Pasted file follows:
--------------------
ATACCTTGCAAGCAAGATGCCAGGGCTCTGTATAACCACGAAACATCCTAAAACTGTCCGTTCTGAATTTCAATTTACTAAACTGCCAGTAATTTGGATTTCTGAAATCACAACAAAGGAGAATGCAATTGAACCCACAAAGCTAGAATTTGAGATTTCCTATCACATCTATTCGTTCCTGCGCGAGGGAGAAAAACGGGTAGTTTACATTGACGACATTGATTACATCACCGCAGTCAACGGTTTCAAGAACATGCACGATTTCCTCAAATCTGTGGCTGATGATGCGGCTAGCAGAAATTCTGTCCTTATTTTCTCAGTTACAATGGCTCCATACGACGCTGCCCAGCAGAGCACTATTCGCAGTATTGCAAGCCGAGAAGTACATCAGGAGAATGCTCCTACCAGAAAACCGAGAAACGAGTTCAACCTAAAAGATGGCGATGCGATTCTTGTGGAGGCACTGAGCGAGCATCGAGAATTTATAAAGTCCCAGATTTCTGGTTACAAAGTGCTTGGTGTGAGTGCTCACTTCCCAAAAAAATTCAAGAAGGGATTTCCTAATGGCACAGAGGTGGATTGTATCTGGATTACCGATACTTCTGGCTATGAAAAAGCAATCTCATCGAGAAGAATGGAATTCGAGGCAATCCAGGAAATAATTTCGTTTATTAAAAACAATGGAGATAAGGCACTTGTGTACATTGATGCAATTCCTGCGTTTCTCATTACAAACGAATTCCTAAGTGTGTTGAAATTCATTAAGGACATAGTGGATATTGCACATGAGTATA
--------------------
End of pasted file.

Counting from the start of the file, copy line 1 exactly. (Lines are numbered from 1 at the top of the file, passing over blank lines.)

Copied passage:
ATACCTTGCAAGCAAGATGCCAGGGCTCTGTATAACCACGAAACATCCTAAAACTGTCCGTTCTGAATTTCAATTTACTAAACTGCCAGTAATTTGGATTTCTGAAATCACAACAAAGGAGAATGCAATTGAACCCACAAAGCTAGAATTTGAGATTTCCTATCACATCTATTCGTTCCTGCGCGAGGGAGAAAAACGGGTAGTTTACATTGACGACATTGATTACATCACCGCAGTCAACGGTTTCAAGAACATGCACGATTTCCTCAAATCTGTGGCTGATGATGCGGCTAGCAGAAATTCTGTCCTTATTTTCTCAGTTACAATGGCTCCATACGACGCTGCCCAGCAGAGCACTATTCGCAGTATTGCAAGCCGAGAAGTACATCAGGAGAATGCTCCTACCAGAAAACCGAGAAACGAGTTCAACCTAAAAGATGGCGATGCGATTCTTGTGGAGGCACTGAGCGAGCATCGAGAATTTATAAAGTCCCAGATTTCTGGTTACAAAGTGCTTGGTGTGAGTGCTCACTTCCCAAAAAAATTCAAGAAGGGATTTCCTAATGGCACAGAGGTGGATTGTATCTGGATTACCGATACTTCTGGCTATGAAAAAGCAATCTCATCGAGAAGAATGGAATTCGAGGCAATCCAGGAAATAATTTCGTTTATTAAAAACAATGGAGATAAGGCACTTGTGTACATTGATGCAATTCCTGCGTTTCTCATTACAAACGAATTCCTAAGTGTGTTGAAATTCATTAAGGACATAGTGGATATTGCACATGAGTATA